Airmail: Bringing Lightness to Everyday Objects 02.06.09

words Anna Bates

A group of recent Royal College of Art graduates has taken off to Glasgow to present some products that explore the concept of lightness in an exhibition entitled Airmail.

Several of the 12 designers involved contributed products that were light in a physical way - such as Stephen Reed's tape dispenser, which stays put with help of a suction pad rather than weight so you can use it one-handed, and Oscar Diaz's Found cutlery, made by "editing" plastic bottles and coating them in metal.

Simon Donald used weight as a "finish" of sorts for his salt and pepper shakers. Each is identical, but made in various metals so "the choice of finish is not so much an option of colour but an option of weight," he says. Bas Kools' final piece is process-led: he hung a ceramic net from the ceiling and allowed gravity to do the designing.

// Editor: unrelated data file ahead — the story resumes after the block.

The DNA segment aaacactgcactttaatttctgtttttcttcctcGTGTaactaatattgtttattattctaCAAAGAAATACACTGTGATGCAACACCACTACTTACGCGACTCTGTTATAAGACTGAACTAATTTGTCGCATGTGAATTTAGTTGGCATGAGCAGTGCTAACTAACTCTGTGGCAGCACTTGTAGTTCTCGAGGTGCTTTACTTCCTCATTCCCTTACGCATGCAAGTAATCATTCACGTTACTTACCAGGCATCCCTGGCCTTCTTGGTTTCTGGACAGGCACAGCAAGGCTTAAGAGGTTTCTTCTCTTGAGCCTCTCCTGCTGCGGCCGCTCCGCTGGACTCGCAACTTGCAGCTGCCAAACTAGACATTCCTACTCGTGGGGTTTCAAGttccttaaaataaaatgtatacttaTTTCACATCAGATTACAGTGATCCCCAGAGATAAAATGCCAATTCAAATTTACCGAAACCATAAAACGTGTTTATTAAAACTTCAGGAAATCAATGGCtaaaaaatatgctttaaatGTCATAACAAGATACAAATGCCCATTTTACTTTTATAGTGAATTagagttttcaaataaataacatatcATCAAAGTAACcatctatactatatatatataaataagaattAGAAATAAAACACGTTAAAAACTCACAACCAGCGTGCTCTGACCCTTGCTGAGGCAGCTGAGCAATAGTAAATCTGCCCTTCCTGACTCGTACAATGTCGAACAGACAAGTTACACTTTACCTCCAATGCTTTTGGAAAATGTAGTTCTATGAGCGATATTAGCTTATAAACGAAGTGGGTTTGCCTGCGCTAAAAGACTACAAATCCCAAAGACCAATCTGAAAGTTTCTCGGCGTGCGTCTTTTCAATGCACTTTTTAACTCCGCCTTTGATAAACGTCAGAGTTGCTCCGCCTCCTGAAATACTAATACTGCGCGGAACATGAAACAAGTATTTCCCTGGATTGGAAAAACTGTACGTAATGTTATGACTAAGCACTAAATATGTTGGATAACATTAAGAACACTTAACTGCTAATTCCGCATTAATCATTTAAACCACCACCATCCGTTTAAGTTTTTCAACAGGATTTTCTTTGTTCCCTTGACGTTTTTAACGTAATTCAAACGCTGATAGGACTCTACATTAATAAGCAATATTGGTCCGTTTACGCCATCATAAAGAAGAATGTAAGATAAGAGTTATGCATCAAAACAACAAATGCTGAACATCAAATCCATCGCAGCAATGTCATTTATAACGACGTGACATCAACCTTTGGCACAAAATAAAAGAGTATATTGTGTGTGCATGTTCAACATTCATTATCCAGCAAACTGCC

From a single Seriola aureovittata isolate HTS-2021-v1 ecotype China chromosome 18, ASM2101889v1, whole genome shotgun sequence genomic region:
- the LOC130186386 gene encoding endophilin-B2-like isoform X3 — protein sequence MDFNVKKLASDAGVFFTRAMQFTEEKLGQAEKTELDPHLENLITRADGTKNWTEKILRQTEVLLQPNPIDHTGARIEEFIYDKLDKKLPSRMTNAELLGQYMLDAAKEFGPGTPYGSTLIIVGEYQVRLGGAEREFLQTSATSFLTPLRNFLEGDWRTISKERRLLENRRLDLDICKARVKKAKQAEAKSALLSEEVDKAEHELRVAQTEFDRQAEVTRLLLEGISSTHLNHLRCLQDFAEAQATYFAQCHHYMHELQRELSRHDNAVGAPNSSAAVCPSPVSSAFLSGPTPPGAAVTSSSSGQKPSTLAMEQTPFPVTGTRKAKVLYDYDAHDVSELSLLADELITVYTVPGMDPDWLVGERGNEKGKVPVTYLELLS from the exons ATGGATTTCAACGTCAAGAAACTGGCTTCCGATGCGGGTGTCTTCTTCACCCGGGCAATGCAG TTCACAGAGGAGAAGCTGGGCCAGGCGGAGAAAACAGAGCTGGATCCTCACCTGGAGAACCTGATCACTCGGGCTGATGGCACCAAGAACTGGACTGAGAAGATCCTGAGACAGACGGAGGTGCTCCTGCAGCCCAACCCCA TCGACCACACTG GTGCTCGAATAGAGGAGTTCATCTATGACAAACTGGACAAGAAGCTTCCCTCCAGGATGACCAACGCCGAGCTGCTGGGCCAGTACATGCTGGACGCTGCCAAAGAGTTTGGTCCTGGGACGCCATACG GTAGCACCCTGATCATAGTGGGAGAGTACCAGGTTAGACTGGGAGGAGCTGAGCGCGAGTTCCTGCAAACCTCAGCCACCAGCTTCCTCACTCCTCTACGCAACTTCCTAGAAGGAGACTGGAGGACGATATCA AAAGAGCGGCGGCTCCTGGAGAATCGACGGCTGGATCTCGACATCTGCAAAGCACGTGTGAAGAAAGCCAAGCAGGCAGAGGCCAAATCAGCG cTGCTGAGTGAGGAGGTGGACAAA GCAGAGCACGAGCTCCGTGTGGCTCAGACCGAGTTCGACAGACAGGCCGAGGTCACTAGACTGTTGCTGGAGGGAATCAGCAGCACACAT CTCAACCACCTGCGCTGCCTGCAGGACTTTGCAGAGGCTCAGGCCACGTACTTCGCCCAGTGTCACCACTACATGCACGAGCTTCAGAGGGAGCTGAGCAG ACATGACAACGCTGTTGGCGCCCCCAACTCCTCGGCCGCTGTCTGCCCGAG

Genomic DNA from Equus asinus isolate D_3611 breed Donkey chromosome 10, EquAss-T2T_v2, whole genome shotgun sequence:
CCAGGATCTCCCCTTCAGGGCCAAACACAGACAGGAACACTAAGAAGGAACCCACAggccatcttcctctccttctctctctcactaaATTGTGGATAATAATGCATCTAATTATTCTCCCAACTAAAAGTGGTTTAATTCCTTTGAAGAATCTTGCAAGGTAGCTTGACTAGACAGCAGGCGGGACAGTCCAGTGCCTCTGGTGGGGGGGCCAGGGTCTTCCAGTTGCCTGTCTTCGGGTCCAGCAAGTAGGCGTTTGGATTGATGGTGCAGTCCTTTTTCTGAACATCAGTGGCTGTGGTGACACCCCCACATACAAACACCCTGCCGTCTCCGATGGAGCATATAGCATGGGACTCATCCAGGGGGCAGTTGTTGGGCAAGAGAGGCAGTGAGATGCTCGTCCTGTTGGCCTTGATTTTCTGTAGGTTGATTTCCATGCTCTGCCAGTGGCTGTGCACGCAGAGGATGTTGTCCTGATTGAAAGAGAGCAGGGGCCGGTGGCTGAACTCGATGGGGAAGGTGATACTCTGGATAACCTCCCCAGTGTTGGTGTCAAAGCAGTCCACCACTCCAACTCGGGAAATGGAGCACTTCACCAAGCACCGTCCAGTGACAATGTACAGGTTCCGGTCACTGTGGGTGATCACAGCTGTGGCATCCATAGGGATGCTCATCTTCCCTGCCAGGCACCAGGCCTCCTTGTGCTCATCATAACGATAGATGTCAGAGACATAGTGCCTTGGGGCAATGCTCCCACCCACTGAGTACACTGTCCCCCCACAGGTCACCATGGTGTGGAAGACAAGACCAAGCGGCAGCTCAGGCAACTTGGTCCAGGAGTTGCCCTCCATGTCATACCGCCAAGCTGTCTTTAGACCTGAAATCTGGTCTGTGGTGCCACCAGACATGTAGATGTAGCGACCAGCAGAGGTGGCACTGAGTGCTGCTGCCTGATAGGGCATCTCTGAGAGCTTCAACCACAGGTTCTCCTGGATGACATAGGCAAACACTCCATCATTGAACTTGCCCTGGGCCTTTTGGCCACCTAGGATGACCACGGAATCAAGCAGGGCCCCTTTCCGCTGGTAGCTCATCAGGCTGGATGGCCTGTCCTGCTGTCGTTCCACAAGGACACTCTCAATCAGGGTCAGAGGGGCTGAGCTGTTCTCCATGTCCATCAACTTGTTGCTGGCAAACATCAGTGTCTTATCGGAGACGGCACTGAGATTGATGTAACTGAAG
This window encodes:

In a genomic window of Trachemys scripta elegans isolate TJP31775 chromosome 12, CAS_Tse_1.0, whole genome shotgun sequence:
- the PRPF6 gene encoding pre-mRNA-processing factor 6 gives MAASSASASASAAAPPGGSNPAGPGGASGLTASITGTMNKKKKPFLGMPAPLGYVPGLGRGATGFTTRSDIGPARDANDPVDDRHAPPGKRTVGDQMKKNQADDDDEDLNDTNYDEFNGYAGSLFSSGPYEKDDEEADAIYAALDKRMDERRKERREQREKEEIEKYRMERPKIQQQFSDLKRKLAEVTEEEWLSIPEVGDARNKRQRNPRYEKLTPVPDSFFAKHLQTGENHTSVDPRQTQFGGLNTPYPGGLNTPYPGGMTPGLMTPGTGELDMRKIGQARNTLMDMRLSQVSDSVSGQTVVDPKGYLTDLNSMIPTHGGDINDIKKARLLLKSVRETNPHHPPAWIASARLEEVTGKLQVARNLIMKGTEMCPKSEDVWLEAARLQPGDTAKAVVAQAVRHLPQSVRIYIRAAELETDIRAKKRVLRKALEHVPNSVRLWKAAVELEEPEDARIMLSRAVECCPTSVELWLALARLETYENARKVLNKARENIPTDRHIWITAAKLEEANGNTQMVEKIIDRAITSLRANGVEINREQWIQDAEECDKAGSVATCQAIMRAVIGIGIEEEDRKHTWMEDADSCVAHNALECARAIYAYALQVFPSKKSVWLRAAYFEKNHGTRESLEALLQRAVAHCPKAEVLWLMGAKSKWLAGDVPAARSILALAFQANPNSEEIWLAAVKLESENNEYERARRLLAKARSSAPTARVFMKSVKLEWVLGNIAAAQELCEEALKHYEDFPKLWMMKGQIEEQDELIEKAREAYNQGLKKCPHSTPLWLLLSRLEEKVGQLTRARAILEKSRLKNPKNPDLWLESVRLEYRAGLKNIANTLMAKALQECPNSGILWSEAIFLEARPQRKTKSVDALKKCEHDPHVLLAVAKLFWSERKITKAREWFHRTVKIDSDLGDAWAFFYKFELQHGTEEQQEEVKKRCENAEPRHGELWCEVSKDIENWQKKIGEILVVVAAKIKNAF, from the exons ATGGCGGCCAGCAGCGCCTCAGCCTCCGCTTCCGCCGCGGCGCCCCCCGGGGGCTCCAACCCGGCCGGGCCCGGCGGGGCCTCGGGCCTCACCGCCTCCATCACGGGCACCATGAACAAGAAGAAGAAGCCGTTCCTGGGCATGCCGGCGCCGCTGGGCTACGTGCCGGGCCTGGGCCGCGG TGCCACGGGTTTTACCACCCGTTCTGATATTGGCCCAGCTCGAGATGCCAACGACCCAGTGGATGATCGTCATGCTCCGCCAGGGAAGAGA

The work is on show at design shop Goodd in Glasgow until 28 June. Airmail was put together by designers Oscar Diaz and Henny van Nistelrooy, who curate exhibitions under the name Parallel Projects.

www.good-d.com
www.parallel-projects.com

image Airmail showcase at Goodd in Glasgow

image Bas Kools, Ceramic Mesh

image David Weatherhead, Super Light Stationerry

image Oscar Diaz, Found Cutlery

image Inka Stazinsky, LV = Lightness/Value

image Jochem Faudet, Off the Ground

image Judith van den Boom, Reposed Light

image Luka Stepan, Pruchka

image Simon Donald, Multiple Choice

image Tim Parsons, Ad-hoc Book Boxes

image Henny van Nistelrooy, Morphe

image Bernadette Deddens, A Silk Scarf is a Lift Shaft

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